Although the group is also active in Portugal itself, the greatest emphasis in the activities led by Filgueiras is on East Timor in Asia and on Angola, Cape Verde, Guinea Bissau, Mozambique and São Tomé and Príncipe, the five African members of the CPLP.
The pope’s stance against the use of condoms "is completely criminal, aside from the fact that it contradicts scientific studies by the WHO (World Health Organisation) and UNAIDS, which have been widely reported," said the activist.
"These studies demonstrate that the use of condoms can prevent 90 percent of HIV infections," she stressed.
In many cases, no significant strides have been made in the fight against AIDS because the strategies "have been based on subjective concepts like morality," she said.
The Catholic church, "of all religions, is the only one that has contributed to the spread of the disease, by seeing it simply as a problem that could easily be solved if sex was only practiced within marriage, with strict observance of marital fidelity," she added.
The bishop of the armed forces of Portugal, Januário Torgal Ferreira, told the local press on Mar. 21 that "from a medical point of view, I have no doubt that there are obviously circumstances where prohibiting condoms is to consent to the death of many people."
Asked about the discrepancy between his and the pope’s views, the bishop merely stated that "everyone knows what I think about condom use," and said "the people who are advising the pope, who should be more cultured," are to be blamed for triggering the storm of outrage.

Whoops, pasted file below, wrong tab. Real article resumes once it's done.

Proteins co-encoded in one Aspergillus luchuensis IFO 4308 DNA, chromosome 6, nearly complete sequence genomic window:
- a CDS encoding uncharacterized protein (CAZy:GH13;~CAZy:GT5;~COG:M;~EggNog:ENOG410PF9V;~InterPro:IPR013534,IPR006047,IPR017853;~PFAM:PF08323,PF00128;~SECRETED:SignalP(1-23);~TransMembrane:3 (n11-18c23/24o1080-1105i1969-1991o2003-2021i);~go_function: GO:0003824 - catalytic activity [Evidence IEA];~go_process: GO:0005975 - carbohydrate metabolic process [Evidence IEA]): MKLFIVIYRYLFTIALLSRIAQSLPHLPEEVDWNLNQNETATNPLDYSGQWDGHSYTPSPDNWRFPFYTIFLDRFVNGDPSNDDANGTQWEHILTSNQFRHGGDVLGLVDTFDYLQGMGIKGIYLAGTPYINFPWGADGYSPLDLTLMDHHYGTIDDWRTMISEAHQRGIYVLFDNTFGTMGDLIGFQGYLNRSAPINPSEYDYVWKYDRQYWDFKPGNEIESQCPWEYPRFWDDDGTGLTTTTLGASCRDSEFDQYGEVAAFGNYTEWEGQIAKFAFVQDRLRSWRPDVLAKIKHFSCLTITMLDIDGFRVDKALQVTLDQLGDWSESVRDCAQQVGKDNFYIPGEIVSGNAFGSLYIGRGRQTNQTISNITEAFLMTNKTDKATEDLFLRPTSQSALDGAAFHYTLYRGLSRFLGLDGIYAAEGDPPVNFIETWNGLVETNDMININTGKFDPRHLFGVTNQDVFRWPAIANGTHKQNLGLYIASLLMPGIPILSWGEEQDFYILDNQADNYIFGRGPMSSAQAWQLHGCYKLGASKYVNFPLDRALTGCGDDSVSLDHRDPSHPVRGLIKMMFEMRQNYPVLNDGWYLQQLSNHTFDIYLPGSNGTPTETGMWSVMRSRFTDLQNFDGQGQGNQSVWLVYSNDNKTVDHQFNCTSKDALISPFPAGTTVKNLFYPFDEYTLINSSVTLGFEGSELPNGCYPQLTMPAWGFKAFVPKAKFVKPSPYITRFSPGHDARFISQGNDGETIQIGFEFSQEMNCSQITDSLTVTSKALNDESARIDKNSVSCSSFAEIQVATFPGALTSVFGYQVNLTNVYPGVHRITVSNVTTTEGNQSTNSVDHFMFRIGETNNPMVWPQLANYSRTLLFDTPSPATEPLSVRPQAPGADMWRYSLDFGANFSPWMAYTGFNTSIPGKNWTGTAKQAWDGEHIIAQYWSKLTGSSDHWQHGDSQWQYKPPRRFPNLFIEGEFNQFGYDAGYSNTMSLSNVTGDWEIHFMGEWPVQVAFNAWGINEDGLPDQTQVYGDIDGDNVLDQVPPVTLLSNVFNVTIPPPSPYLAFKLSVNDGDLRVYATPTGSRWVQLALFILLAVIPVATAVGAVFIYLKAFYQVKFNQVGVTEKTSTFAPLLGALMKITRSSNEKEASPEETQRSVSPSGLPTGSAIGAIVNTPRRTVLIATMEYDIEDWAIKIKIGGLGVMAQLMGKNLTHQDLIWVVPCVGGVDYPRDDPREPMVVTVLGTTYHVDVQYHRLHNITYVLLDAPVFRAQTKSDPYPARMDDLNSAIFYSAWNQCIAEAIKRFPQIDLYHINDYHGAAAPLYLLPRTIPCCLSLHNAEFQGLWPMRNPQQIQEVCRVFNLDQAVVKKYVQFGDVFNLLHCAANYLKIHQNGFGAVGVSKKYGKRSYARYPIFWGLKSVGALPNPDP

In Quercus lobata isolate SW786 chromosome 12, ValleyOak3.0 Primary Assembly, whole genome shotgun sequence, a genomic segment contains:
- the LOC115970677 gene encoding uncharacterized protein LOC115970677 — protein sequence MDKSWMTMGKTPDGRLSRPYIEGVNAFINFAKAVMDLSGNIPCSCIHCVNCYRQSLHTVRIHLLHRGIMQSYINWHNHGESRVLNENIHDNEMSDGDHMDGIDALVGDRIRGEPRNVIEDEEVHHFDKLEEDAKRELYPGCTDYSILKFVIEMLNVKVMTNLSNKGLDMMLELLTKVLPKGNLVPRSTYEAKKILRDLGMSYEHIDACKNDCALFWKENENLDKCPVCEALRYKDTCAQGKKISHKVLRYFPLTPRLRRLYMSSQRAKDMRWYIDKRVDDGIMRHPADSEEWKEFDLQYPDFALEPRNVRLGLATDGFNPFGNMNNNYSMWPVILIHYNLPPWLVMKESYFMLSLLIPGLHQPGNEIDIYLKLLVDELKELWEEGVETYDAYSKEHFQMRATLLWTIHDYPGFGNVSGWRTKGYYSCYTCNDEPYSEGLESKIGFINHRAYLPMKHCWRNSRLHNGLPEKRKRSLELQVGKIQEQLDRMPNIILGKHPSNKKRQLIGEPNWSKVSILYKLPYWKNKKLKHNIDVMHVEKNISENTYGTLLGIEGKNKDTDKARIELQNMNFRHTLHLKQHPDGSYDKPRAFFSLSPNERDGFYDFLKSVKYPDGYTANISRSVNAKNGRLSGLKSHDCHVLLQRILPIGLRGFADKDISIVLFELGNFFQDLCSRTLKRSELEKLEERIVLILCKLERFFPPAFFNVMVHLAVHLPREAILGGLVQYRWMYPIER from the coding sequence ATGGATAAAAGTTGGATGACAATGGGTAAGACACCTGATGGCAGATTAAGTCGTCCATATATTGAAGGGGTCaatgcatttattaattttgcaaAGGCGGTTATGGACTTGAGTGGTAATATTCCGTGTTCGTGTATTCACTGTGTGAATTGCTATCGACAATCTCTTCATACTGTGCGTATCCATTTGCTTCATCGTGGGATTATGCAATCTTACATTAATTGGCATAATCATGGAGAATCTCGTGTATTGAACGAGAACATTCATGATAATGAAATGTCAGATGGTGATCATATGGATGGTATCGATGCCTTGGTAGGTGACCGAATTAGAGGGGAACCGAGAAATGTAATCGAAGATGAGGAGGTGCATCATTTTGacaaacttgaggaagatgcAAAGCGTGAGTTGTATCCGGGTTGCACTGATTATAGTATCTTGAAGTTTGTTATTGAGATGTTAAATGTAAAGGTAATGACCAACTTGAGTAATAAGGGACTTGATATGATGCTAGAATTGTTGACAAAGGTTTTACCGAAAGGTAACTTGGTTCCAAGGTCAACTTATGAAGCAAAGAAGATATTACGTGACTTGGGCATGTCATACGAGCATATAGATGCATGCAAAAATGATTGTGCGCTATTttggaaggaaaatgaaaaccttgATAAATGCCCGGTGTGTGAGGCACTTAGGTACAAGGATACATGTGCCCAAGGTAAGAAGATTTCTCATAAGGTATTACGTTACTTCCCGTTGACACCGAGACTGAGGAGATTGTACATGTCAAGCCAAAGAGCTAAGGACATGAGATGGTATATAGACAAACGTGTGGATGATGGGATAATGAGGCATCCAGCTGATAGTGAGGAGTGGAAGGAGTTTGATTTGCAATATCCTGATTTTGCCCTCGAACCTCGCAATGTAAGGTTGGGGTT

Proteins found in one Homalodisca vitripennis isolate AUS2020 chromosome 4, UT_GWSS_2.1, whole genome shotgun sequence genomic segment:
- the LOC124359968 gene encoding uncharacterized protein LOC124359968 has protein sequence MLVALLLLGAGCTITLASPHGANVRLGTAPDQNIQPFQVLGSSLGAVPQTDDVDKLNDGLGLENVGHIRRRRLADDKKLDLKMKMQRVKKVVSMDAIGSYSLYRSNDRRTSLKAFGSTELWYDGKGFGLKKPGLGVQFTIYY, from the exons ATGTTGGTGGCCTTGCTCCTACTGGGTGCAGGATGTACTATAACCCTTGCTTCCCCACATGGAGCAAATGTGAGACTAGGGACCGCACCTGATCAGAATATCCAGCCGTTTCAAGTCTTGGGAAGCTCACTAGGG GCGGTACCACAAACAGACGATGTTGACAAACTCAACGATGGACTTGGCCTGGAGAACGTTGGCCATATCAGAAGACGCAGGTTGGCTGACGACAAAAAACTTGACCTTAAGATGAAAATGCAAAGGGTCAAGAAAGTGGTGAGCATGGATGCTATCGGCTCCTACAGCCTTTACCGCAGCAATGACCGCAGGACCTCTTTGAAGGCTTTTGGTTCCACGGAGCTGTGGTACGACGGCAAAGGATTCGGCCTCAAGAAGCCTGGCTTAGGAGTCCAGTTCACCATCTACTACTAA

For her part, Left Bloc parliamentary deputy Joana Amaral Dias complained in an op-ed titled "Mortal Sin", published Sunday in the O Correio da Manhã, a Lisbon newspaper, about those who defend the pope by saying he was "merely expressing the position of the church," as if this explanation "reduced his responsibility" for his remarks.
"This position should be immediately modified, and they should accept basic scientific knowledge," because otherwise, "what should we think of the church and its leader when they use their power to spread medieval beliefs that endanger human life?" the legislator asked.
The Catholic church "can continue defending the stance that sex outside of marriage is a sin, but it must avoid turning that sin into homicide, which in the case of Africa becomes genocide," said Amaral Dias.
A Mar. 19 editorial in Spain’s leading daily El País described the pope’s rejection of condom use as "dangerous and irresponsible" because "no one, except the Catholic church, denies today the effectiveness of condoms in preventing HIV transmission."
"Behind such an irresponsible message lurks the Catholic hierarchy’s mixed-up relationship with anything to do with sex," wrote the editorialist. "Rome defends abstinence even within marriage, as the only way to prevent the transmission of AIDS. Is the pope referring to the danger of promiscuity when he says condoms only increase the problem?"
Columnist José Ferreira Fernandes with the Diario de Noticias, a Lisbon paper, wrote that according to the pope’s arguments, "AIDS would stop spreading if sex were only practiced within marriage."
However, "there is extramarital sex, and lots of it, so it is like saying that condoms reduce transmission, but aren’t the solution and actually become a problem. In the fight against AIDS, that is just what the pope is: a problem," according to the analyst.